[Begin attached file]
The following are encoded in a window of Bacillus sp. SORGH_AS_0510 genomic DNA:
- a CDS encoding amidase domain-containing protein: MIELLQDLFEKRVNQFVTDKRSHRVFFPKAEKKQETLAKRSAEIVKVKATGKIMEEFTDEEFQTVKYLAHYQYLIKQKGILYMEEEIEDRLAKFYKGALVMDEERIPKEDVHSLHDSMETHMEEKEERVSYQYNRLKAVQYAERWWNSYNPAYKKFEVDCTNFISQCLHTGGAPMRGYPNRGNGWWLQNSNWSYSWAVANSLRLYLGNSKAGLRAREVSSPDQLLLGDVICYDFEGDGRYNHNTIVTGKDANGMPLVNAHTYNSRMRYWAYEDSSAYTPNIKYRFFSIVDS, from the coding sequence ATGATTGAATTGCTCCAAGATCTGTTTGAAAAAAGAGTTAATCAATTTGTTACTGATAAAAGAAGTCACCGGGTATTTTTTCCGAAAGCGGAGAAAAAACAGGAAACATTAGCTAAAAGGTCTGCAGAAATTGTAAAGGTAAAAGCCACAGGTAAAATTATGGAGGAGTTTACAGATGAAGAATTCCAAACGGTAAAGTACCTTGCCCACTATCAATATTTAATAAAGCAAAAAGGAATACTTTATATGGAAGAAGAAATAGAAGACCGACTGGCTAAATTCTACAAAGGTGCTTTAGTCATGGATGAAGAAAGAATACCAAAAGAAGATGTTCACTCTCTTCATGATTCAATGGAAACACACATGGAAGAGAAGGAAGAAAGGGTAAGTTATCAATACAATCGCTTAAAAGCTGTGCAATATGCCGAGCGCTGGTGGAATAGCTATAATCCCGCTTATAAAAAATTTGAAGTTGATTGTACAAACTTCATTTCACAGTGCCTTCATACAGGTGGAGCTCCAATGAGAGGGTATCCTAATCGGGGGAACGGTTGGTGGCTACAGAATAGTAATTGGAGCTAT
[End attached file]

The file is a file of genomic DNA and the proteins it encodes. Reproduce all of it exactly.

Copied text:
The following are encoded in a window of Bacillus sp. SORGH_AS_0510 genomic DNA:
- a CDS encoding amidase domain-containing protein: MIELLQDLFEKRVNQFVTDKRSHRVFFPKAEKKQETLAKRSAEIVKVKATGKIMEEFTDEEFQTVKYLAHYQYLIKQKGILYMEEEIEDRLAKFYKGALVMDEERIPKEDVHSLHDSMETHMEEKEERVSYQYNRLKAVQYAERWWNSYNPAYKKFEVDCTNFISQCLHTGGAPMRGYPNRGNGWWLQNSNWSYSWAVANSLRLYLGNSKAGLRAREVSSPDQLLLGDVICYDFEGDGRYNHNTIVTGKDANGMPLVNAHTYNSRMRYWAYEDSSAYTPNIKYRFFSIVDS, from the coding sequence ATGATTGAATTGCTCCAAGATCTGTTTGAAAAAAGAGTTAATCAATTTGTTACTGATAAAAGAAGTCACCGGGTATTTTTTCCGAAAGCGGAGAAAAAACAGGAAACATTAGCTAAAAGGTCTGCAGAAATTGTAAAGGTAAAAGCCACAGGTAAAATTATGGAGGAGTTTACAGATGAAGAATTCCAAACGGTAAAGTACCTTGCCCACTATCAATATTTAATAAAGCAAAAAGGAATACTTTATATGGAAGAAGAAATAGAAGACCGACTGGCTAAATTCTACAAAGGTGCTTTAGTCATGGATGAAGAAAGAATACCAAAAGAAGATGTTCACTCTCTTCATGATTCAATGGAAACACACATGGAAGAGAAGGAAGAAAGGGTAAGTTATCAATACAATCGCTTAAAAGCTGTGCAATATGCCGAGCGCTGGTGGAATAGCTATAATCCCGCTTATAAAAAATTTGAAGTTGATTGTACAAACTTCATTTCACAGTGCCTTCATACAGGTGGAGCTCCAATGAGAGGGTATCCTAATCGGGGGAACGGTTGGTGGCTACAGAATAGTAATTGGAGCTAT